Today's university requires advanced digital infrastructure and digital services. Aalto University invests heavily in digitalisation. The exhibition Towards a Digital University presents 11 cases illustrating this project within three themes: teaching and learning, research and innovation, and digital campus.
Teaching and learning
Digitalisation is changing the ways of teaching and learning. Attendance at lecture halls can change to virtual world or distance learning and tangible tools to electronic ones.
The video Digital teaching and learning tools introduces the following services: learning platform MyCourses, student registers Oodi and SISU, media service Panopto, e-examination service EXAM, and appointment service VIHTA.
The 3D-Chem VR program teaches chemistry. It allows you to study the interaction of molecules in a three-dimensional form. The programme uses virtual reality (VR) and mixed reality (MR) technologies.
VR Hub is a 35 square meter space at the Harald Herlin Learning Centre, where you can make extended reality (XR) productions. The space is presented by video at the exhibition and can be booked with the Aalto user ID.
Research and innovations
Digitalisation enables research results to be applied to business practices more efficiently, facilitates the commercialisation of results and improves decision-making processes. Technologies also change data collection, for example, so that anyone can participate in the research. Quantum Garden is an example of this. It is an interactive installation but, at the same time, part of a research project. Touching the work can help solve an important quantum physics research problem. The installation by a game artist Robin Baumgarten has been designed in cooperation with the physicists of the Finnish Center for Quantum Technology, led by Professor Sabrina Maniscalco of Aalto University and the University of Turku.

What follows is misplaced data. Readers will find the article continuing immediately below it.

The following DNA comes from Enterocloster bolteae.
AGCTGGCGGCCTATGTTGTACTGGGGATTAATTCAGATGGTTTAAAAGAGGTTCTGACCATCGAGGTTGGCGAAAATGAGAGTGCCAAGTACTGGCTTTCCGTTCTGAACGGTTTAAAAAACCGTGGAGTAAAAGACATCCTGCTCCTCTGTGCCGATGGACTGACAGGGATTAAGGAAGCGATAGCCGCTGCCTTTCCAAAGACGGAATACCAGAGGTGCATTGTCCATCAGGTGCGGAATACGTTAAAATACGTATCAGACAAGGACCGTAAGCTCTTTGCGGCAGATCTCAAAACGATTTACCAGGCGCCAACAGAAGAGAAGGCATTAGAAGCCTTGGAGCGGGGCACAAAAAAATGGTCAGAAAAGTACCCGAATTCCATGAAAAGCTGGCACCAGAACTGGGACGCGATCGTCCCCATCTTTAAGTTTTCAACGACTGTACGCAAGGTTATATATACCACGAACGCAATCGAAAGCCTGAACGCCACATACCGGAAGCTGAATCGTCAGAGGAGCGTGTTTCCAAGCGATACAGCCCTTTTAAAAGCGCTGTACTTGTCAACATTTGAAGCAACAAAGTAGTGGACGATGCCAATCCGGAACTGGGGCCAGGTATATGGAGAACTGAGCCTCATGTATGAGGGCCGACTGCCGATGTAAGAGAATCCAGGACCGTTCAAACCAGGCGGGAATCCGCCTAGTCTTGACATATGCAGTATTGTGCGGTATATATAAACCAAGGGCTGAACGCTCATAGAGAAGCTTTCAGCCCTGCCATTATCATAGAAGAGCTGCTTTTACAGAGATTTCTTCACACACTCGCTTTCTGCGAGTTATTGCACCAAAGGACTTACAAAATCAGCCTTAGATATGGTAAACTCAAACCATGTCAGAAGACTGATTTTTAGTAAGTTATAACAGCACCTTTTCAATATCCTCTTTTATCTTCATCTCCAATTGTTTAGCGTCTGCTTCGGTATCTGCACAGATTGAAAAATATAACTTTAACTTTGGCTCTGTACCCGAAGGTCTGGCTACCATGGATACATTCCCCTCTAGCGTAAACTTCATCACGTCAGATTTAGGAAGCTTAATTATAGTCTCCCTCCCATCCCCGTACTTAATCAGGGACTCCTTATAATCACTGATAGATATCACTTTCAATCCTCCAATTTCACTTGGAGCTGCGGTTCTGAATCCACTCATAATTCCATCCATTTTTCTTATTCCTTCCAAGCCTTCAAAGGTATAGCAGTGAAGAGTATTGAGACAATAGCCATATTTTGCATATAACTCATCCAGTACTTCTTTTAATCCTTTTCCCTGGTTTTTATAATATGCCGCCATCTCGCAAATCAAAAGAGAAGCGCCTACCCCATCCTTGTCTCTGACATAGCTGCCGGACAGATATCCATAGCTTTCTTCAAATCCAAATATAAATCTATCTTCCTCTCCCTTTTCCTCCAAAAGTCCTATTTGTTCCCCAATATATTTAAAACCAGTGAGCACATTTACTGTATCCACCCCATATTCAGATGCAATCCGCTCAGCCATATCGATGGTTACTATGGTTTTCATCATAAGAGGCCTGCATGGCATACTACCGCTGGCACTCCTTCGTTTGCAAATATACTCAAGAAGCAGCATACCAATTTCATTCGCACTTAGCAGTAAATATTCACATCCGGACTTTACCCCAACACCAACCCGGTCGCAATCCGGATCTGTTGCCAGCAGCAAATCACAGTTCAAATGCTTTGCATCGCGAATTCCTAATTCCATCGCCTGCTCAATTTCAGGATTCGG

ACRIS and Etsimo: Aalto University's publication database ACRIS has been merged with Etsimo Oy's visual search engine. With it, the university's own researchers and artists as well as various collaborators can easily find information on research teams and innovations of the university.
Banana Boy is an example of a digitised art object. Digitisation can improve the availability of archive collections and bring them online for everyone. The archive of Aalto University has digitised over 200 000 drawings and photographs. In addition, works of art have been digitised by 3D scanning: for example, a collection of ceramic and glass art students consists of 3 000 works that have been collected since 1963. 3D scanning allows you to explore archival items in a new way. By downloading the Zappar app on your phone, you can see what Paula Blåfield's student work Banana Boy from 1983 looks like.
Digitalisation also affects the physical environment, premises and their usability. A digital campus means that, for example, space reservations, access control and navigation are available real-time on mobile devices – and that there is a fast and reliable communications network everywhere.
The Aalto Space mobile app allows the user to navigate on campus, book spaces and get real-time information about them. Power BI Visualizations showcase the utilisation of university facilities. The data has been collected by looking at the start and expiration points of space reservations.
5G H-P is a combination of 5G technology and industrial internet. The work illustrates the "slicing" of the 5G network – how the two mobile devices connected to the same mobile network utilise their own independent bandwidth. This is an example of Aalto's Industrial Internet Campus (AIIC) and the 5G pilot network to be built in Otaniemi.
Towards a Digital University is on display at the Aalto University's main building Dipoli (address Otakaari 24, Espoo) until 7 June.
Opening hours Mon–Thu 7.45–20.00, Fri 7.45–18.00, Sat 10.30–15.00.
Exhibition team: Jose Costa, Ani-Jatta Immonen, Juha Juvonen, Kalle Kataila, Nadia Koski, Patrik Maltusch, Brad Mullen, Emery L. Norton, Timo Ovaska, Outi Turpeinen.